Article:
I have been considering these concepts lately, too, because one of the shadows that overwhelms in this season of shifting shadows is loneliness. Let’s keep our eyes open and hearts aware, as we walk this path together, of those who live with a deep sense of isolation and lack of connection from others. I see them at school, those who–for whatever reason–remain separate from the rest, keep their heads down and their eyes low, who take up so little body space they can almost make themselves invisible. Whether it’s fear or shyness or past pain or perceived difference, they live in isolation from others, and it takes deep tenderness and patience to step through the veil toward them. Social anxiety is a monstrous fear for so many young people these days, and it breeds an aching loneliness.

It’s also possible to be extremely socially interactive and still feel separate and apart, lonesome. In places where you feel a profound sense of unbroachable difference with others, it’s easy to feel isolated, no matter how gregarious and interactive your relationships. Yesterday, I posted Brene Brown’s message on my board at school: “If I get to be me, I belong. If I have to be like you, I fit in.” The holiest communities for me have been the ones where we can acknowledge and appreciate the ways in which we are different, where we can revel in the uniqueness of each individual while meeting at our common points. In this season, I have been more acutely aware of some of the challenges of meeting in ways that appreciate difference when theological and political discussions have created such chasms. Our current cultural divide heightens our separation and makes belongingness even more elusive. It is possible to be interactive and friendly on the surface while feeling the width of the chasm between self and others as a poignant and painful lonesomeness.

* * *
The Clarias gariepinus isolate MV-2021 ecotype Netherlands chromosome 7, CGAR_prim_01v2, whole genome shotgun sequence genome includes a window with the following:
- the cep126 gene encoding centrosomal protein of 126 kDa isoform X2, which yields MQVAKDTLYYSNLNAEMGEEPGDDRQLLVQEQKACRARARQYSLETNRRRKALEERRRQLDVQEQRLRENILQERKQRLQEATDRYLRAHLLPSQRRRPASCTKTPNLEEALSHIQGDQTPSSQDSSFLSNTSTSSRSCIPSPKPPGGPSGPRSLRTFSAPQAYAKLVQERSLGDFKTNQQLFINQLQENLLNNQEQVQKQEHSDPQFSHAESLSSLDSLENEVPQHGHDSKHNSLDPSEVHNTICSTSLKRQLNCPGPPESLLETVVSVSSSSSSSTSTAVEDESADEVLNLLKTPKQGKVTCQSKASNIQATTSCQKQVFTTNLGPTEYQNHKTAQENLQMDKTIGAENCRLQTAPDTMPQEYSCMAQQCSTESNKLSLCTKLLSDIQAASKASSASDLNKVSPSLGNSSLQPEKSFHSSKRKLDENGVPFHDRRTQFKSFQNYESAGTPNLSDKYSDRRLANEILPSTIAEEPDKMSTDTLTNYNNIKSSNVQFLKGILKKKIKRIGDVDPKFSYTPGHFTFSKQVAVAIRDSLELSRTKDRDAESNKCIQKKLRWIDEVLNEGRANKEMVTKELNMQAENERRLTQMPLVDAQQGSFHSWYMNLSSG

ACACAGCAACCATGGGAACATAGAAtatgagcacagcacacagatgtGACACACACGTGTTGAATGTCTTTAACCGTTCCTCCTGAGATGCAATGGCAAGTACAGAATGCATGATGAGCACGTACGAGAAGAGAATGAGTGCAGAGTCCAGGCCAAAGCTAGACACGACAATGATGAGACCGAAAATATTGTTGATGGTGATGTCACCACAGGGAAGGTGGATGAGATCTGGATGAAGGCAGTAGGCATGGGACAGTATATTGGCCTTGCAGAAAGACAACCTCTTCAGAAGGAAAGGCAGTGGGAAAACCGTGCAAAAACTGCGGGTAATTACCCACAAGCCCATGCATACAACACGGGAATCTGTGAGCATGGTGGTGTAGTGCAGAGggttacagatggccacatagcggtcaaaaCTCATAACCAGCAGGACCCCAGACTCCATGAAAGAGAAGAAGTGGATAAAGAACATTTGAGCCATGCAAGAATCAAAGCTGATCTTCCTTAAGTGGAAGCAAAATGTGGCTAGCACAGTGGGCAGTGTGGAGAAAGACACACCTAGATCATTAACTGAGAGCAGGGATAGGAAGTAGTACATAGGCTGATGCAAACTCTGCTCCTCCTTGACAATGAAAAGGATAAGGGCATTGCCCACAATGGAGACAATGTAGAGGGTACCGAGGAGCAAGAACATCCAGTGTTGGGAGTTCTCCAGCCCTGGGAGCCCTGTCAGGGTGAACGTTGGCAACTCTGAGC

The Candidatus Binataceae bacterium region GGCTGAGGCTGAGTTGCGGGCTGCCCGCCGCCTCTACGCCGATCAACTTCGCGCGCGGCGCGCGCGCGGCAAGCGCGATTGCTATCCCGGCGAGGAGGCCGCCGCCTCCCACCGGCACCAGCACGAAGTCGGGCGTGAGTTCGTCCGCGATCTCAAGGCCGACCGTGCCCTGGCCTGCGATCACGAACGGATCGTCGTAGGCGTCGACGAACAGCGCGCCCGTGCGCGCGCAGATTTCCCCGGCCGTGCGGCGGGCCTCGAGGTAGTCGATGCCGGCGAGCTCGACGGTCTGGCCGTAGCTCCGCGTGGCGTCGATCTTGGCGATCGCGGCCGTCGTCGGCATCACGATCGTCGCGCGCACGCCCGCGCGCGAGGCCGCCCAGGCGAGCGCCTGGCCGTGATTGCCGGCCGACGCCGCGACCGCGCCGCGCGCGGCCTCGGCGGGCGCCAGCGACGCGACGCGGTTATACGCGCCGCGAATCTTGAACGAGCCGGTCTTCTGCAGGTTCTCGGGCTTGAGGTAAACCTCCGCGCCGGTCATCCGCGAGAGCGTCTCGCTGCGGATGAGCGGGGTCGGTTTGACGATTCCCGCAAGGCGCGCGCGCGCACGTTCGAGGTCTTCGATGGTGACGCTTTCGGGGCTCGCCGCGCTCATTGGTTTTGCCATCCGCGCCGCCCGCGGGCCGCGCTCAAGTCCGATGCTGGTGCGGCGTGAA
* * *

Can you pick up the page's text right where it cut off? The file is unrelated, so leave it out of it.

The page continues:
One of my deep, deep longings, especially at times when the rest of the world seems to gearing up the energy to a frenzy, is for long periods of quiet aloneness, a nearly impossible commodity in this season. The demands of the world outside become so intense that I can find it hard to catch my breath. I need to take my aloneness when I can, and keep my schedule as loose and open as possible. I need to be my own dragon at the gate. It’s hard at times to keep the open and watchful heart that is ready to notice the lonely hearts of others when I am protecting my own aloneness, and I feel this tension acutely in the shadow season.

Let’s keep our hearts aware and awake to our own needs for space and quiet in this season, even while we offer belonging to those in our communities who may be feeling invisible or isolated.


Gratitude List:
1. Quiet moments of restful aloneness
2. Belongingness. Deep, true heart-meeting belongingness
3. Warm fleeces and flannels
4. Watching students open themselves to being known
5. You, out there, breathing and thinking and dreaming and being present.

May we walk in Beauty and Belongingness.

Advent 13: Mother Holle

Do you know the story of Mother Holle? It’s one of the tales recorded by the Grimm brothers. At first glance, it appears to be a moralistic and scolding tale about the good and beautiful and dutiful daughter versus the mean and ugly and lazy one. Ugh.